When her naked selfies were posted online, she thought life couldn’t get worse. Then she was arreste
Kampala, Uganda — When model and socialite Judith Heard was asked to pay $3,000 in blackmail money to stop her stolen nude selfies being published online, she said her heart skipped a beat.
The 32-year-old from Uganda didn’t pay up and some time after that 2013 exchange, her explicit photos were posted online without her consent.
In May of this year, it happened again. Nude photos of Heard were leaked online, but this time they were followed by a warrant for her arrest.
The mother-of-three was charged under Uganda’s Anti-Pornography Act, which criminalizes the production and circulation of “pornographic material,” including on messaging apps like WhatsApp.
“I would never think of putting out my nude pictures,” Heard said.
She believes that they were taken from a stolen phone or laptop and says she never sent the photos to anyone.
“People should understand the pain we go through,” Heard said about being the victim of revenge porn. When her photos were first leaked, she says it caused strife with family members and almost ended her marriage.
The people who stole her photos and shared them should be arrested — not her, Heard added.
But the Ugandan government’s new Pornography Control Committee (PCC) takes a different view.
In June 2018, the PCC, under the direction of the Ministry of Ethics, issued arrest warrants for eight people — including Heard.
Among those arrested were women who say their nude pictures and sex tapes were shared online without their consent, police spokesperson Patrick Onnyango told CNN, detailing three separate cases, including Heard’s. Student and model Lilian Rukundo and police officer Esther Akol were the other two cases cited by police.
Akol, whose partially-nude photograph taken in uniform circulated online, claims that the image was Photoshopped, Onnyango said.
“She says her ex-boyfriend is the one who maliciously Photoshopped what you saw and started circulating on the social media,” the police spokesperson explained.
PCC chair Annette Kezaabu referenced Akol’s case in a press conference, telling reporters that a woman can be both a victim and perpetrator at the same time.
“We know that she took this photo privately, but we also ask, why did she take it in the first place?” Kezaabu asked members of the press.
Kezaabu’s comment is indicative of the PCC’s role as a moral authority in Uganda, cracking down not only on pornography — but what the government regards as society’s ills.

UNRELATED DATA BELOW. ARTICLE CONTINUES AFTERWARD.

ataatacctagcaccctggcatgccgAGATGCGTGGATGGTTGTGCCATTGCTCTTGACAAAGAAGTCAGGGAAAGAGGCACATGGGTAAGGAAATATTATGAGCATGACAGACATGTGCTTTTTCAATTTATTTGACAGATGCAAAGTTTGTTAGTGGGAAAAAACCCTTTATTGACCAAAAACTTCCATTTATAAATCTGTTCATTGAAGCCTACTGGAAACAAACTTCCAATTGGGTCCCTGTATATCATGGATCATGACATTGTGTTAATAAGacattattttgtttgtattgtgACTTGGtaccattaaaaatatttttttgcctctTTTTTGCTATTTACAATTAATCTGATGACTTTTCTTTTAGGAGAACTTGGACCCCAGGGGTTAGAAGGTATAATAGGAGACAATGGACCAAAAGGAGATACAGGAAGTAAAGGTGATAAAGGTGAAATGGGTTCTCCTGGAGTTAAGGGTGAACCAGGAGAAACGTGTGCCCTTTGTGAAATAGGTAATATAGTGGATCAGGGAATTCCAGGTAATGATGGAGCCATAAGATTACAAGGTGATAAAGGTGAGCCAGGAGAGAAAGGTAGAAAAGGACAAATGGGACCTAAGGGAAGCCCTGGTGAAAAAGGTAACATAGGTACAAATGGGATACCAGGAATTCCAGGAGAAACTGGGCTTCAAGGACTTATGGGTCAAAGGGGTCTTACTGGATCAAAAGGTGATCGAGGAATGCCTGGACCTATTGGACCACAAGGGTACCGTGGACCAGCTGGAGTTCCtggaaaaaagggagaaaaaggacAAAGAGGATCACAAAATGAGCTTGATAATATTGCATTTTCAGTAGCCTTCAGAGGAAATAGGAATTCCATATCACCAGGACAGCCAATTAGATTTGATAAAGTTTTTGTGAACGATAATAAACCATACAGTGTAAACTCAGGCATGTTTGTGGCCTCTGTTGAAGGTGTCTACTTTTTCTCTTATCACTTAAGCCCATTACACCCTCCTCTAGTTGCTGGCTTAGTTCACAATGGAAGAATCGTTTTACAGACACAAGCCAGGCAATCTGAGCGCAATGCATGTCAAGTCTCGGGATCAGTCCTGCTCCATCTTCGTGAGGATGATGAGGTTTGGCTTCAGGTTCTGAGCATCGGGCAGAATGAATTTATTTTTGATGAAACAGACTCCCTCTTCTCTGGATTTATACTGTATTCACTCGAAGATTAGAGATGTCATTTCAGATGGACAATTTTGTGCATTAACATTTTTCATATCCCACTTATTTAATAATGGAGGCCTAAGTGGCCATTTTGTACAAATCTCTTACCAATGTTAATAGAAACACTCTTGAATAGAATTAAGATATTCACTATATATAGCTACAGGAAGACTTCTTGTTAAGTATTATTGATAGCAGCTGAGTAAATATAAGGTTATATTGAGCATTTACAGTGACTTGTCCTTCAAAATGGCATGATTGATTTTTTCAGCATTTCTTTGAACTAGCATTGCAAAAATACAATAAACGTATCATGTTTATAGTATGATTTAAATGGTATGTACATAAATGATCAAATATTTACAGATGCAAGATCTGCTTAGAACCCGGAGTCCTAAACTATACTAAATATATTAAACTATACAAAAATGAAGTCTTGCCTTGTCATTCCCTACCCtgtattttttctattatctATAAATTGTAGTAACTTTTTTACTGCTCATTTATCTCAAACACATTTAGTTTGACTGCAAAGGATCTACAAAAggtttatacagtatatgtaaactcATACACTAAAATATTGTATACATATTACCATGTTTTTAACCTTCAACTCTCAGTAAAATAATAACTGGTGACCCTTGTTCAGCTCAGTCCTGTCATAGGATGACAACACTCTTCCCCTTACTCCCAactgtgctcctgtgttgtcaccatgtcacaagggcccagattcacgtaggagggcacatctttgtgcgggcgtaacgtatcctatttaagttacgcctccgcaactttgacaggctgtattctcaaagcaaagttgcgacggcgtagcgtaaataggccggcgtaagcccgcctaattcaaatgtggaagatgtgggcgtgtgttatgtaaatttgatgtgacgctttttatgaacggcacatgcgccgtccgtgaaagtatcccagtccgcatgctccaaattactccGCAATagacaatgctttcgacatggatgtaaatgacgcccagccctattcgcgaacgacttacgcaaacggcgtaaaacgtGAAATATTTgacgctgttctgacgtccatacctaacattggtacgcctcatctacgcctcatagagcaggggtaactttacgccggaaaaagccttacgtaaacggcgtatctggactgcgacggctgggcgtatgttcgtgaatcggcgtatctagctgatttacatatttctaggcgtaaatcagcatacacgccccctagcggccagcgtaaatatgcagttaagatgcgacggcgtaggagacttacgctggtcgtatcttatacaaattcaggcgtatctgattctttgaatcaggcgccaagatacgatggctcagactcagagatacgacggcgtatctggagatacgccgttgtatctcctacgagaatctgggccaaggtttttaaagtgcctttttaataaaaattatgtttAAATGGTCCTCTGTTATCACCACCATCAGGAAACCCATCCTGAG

“There is a way Ugandans want to see Uganda, and myself that’s what I subscribe to,” Kezaabu said, sitting in a hotel lobby close to the President’s residence. “Where do we want to see Uganda in the next 50 years? Do we want to be led by perverts?”
Marriage breakdown, the spread of HIV, teenage pregnancies and domestic violence are among the “dangers of pornography,” according to Kezaabu.
She said the government’s “eventual aim is to have no footage of sex or nudity on TV whatsoever,” and that the committee intends to “go after” pop stars who wear revealing clothing.
Lindsey Kukunda, founder of Not Your Body, an online feminist website for those impacted by sexual harassment in Uganda, says that the recent arrests are emblematic of a wider, government-led victim blaming culture.
“I think that the Anti-Pornography Act is evidence of how little the government itself cares about women, about their rights, and also about, I would say, their desire to control a woman’s agency,” she said, suggesting that this has been the law’s primary use — rather than focusing on issues such as protecting children from pornography.
Uganda’s Anti-Pornography Act, which states that “a person shall not produce, traffic in, publish, broadcast, procure, import, export, sell or abet any form of pornography,” first made headlines in 2014.
The bill originally included a clause prohibiting indecent clothing, a so-called “mini-skirt ban” which led to men stripping women in the streets. That clause was removed before the bill was enacted.